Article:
You can, you should, and if you’re brave enough to start, you will.
-Stephen King On Writing
I have never been a huge fan of Stephen King. His books are a bit scary and contain a bit too much blood and gore for my liking.
I have, however, read two of his books to the end; Mr Mercedes (a pretty good detective story and Mr King’s first published foray into this genre) and On Writing.
I downloaded On Writing to my Kindle at the beginning of my writing journey. I read it ‘cover to cover’ and loved every bit. In a nutshell, it is Stephen King’s musings on the writing process and is almost autobiographical as he talks a lot about his own journey, but also what, in his opinion, constitutes quality writing.
I must remember to reread it now … I expect I will get a lot more out of it.
Stephen King has a teaching background – high school admittedly (says the primary school teacher who feels high school teachers to be a totally alien breed of people) – but this was one of the qualities that first caught my interest.
The other endearing quality was his blatant honesty and straightforward way of speaking (and writing). There is no beating around the bush; Stephen King says it as it is. He is open about his early attempts at writing; an oft quoted story being that he kept every rejection slip he received and by the time he was 14 the nail in the wall was too small to hold all the slips, so he replaced it with a spike. Reading On Writing and listening to Stephen King speak on YouTube, the first and overarching thing you hear is modesty. The man is a top-selling author, worth millions, but he oozes self-deprecation.
So, when Stephen King gives advice, I listen. (Then, as per my previous blog post, I decide if I agree or not … but I almost always do.)
In the case of the quote which is the subject of this post, I agree 100%. What’s more, I fully believe it is all about the bravery.
Mustering the courage to try something new, go down a different path or trade in the known for the unknown is three-quarters of the battle.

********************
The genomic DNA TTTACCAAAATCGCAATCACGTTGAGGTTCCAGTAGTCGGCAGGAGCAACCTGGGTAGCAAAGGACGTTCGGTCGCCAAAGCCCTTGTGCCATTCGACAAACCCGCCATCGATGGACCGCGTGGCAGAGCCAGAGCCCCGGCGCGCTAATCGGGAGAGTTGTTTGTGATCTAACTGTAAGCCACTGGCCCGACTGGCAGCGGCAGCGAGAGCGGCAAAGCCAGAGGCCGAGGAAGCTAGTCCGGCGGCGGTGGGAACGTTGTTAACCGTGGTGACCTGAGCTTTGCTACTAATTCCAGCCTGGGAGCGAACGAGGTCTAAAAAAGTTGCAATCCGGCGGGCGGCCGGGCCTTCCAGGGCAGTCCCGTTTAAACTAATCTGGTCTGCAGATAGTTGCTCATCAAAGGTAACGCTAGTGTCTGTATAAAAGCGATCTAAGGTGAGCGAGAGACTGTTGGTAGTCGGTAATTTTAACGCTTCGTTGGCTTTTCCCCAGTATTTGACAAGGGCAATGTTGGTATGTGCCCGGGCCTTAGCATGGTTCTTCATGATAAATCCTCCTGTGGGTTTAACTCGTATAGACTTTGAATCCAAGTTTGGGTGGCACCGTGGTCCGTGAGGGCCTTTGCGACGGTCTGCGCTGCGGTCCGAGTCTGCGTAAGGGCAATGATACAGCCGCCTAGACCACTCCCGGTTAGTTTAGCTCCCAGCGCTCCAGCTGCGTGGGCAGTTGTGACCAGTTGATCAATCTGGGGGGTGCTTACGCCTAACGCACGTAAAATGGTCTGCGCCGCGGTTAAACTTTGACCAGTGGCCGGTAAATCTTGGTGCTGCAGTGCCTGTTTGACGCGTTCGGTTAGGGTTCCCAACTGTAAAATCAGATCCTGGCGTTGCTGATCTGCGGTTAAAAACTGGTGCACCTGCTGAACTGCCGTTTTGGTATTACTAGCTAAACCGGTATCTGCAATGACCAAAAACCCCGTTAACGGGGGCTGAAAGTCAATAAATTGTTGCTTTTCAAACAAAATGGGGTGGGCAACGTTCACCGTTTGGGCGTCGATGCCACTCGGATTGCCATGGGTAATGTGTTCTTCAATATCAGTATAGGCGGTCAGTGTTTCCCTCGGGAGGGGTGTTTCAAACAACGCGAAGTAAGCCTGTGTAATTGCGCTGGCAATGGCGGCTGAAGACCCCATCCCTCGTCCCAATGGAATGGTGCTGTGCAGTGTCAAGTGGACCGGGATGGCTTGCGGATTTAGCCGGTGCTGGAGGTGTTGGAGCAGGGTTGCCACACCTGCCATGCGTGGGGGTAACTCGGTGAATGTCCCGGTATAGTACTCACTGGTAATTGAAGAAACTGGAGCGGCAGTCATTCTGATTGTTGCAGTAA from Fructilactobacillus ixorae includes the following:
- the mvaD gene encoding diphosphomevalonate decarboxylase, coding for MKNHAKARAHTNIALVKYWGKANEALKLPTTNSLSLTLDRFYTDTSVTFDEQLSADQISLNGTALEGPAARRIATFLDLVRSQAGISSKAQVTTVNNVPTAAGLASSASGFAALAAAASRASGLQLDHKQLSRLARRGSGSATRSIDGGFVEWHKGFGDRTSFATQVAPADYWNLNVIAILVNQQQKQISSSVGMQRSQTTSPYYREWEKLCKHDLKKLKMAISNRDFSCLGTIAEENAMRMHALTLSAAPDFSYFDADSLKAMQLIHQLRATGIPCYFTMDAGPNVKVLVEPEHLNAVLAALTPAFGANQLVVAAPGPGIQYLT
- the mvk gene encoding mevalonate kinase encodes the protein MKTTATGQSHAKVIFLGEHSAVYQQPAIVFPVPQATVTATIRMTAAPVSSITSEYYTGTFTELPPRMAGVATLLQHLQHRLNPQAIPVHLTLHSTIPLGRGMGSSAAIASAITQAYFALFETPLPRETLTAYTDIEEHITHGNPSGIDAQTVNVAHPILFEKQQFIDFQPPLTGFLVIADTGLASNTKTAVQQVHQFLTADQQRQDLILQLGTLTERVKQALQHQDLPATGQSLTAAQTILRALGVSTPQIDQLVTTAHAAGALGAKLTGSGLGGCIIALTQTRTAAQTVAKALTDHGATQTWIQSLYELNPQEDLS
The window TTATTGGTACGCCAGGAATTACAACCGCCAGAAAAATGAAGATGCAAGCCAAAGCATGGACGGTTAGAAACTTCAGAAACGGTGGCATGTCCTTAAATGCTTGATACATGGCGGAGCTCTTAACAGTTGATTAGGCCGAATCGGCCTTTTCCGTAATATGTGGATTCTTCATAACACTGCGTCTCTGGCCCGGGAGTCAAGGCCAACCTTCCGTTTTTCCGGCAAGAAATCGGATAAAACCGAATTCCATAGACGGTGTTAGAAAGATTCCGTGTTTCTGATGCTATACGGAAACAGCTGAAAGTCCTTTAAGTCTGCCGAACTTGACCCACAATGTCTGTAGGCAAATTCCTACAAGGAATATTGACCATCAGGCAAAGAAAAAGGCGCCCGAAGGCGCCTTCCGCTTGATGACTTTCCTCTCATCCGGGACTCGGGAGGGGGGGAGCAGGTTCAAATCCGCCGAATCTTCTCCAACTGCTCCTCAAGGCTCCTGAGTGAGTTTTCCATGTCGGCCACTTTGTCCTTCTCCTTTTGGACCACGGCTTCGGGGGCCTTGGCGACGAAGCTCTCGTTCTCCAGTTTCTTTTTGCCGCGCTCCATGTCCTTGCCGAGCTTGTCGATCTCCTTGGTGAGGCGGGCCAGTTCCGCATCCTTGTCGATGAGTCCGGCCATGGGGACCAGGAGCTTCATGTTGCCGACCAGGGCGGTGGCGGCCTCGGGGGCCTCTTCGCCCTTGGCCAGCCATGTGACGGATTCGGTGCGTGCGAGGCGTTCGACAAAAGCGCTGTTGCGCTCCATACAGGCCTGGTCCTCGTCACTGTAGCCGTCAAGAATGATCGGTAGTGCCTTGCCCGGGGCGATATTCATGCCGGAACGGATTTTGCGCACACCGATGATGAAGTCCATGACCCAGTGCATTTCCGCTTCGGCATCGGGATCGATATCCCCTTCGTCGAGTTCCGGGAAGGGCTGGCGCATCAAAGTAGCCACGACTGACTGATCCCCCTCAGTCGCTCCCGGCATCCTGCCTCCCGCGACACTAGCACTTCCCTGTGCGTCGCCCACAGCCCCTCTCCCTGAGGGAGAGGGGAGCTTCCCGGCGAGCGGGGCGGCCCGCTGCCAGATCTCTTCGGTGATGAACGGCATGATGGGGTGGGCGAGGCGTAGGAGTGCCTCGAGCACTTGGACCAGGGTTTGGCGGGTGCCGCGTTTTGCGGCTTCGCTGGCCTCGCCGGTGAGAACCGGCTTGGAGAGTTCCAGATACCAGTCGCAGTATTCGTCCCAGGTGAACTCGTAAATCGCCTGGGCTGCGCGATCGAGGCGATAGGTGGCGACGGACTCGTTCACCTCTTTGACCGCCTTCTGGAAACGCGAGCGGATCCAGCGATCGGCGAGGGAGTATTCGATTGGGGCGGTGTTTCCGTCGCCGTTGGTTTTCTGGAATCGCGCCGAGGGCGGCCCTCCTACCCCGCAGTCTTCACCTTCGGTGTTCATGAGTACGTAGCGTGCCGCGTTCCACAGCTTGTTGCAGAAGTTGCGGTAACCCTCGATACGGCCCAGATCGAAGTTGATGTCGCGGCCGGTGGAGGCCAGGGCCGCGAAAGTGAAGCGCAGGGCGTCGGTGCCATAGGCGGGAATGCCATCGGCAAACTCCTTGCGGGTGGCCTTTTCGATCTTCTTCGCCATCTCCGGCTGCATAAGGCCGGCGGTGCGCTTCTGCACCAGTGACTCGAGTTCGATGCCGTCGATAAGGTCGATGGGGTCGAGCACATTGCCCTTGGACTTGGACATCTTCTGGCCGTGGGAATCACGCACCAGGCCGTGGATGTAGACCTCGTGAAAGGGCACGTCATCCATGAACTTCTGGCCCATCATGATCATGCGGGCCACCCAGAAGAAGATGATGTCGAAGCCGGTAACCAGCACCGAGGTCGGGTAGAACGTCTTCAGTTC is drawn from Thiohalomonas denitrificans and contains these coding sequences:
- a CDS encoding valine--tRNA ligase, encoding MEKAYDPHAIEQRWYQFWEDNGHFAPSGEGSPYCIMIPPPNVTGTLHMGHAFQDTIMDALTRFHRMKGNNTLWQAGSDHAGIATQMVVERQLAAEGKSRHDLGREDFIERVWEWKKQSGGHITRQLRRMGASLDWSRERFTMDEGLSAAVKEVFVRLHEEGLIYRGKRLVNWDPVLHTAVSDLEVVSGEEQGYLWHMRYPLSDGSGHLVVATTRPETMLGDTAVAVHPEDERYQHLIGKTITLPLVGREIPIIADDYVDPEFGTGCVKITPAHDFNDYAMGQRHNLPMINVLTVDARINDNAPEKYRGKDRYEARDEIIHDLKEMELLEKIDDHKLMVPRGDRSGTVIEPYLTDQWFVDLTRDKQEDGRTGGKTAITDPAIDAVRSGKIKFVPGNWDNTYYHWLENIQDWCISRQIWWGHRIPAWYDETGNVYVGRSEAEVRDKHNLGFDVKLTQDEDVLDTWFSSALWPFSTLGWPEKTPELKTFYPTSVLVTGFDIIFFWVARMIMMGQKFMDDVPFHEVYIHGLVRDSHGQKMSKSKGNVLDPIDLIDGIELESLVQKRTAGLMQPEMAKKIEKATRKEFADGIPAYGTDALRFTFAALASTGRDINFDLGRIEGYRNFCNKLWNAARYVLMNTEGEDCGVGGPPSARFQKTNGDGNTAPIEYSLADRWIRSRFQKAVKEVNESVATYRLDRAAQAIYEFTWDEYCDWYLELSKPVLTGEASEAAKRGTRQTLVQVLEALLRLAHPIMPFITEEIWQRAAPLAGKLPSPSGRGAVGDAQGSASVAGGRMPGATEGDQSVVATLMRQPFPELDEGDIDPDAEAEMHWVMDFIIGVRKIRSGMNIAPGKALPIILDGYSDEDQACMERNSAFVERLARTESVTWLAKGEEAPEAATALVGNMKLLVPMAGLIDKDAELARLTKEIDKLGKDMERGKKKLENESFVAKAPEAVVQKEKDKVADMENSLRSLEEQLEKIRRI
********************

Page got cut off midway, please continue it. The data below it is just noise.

How many people, myself included, have wanted to make a change of some sort? It could be anything from trying a radically different hair colour through to a total career/lifestyle restart. Then, after longing for it, say, “Oh, I can’t … for this, that and the other reason …” (insert whatever works for you here).
Bravery in this sense could refer to a whole range of things:
- Sitting at the hairdressers, butterflies rampaging in your stomach, watching the hairdresser hold up the colour-filled paint brush and feeling a lurch of fear as he makes that ‘no returns’ first swipe of colour onto your hair.
- Pushing your butt tight against the gunnel of the dragon boat, which puts you precariously close to the water and in immediate danger of falling in should the boat tip slightly sideways, the voice in your head is screaming that you’re going to capsize as you and the other women paddle furiously against the waves while the sweep screams, “DO NOT STOP PADDLING … IT’S NOT SAFE YET!” You seriously want to cry, but there’s no turning back because you’re in the middle of the lake and it’s dark.
- Stepping away from your lifelong career, which is dependable with a steady income, into the unpredictable and hard-to-break-into world of writing, not knowing if you’ve ‘got what it takes’ so every night you wake up in a cold sweat having dreamed that you have failed your family and now they are all … add multiple, awful endings here.
I’ve done all of these relatively recently, and am still living them. You could almost say fear is a huge part of my life.
But, I’d rather live with fear (harnessed as a motivator) than regret.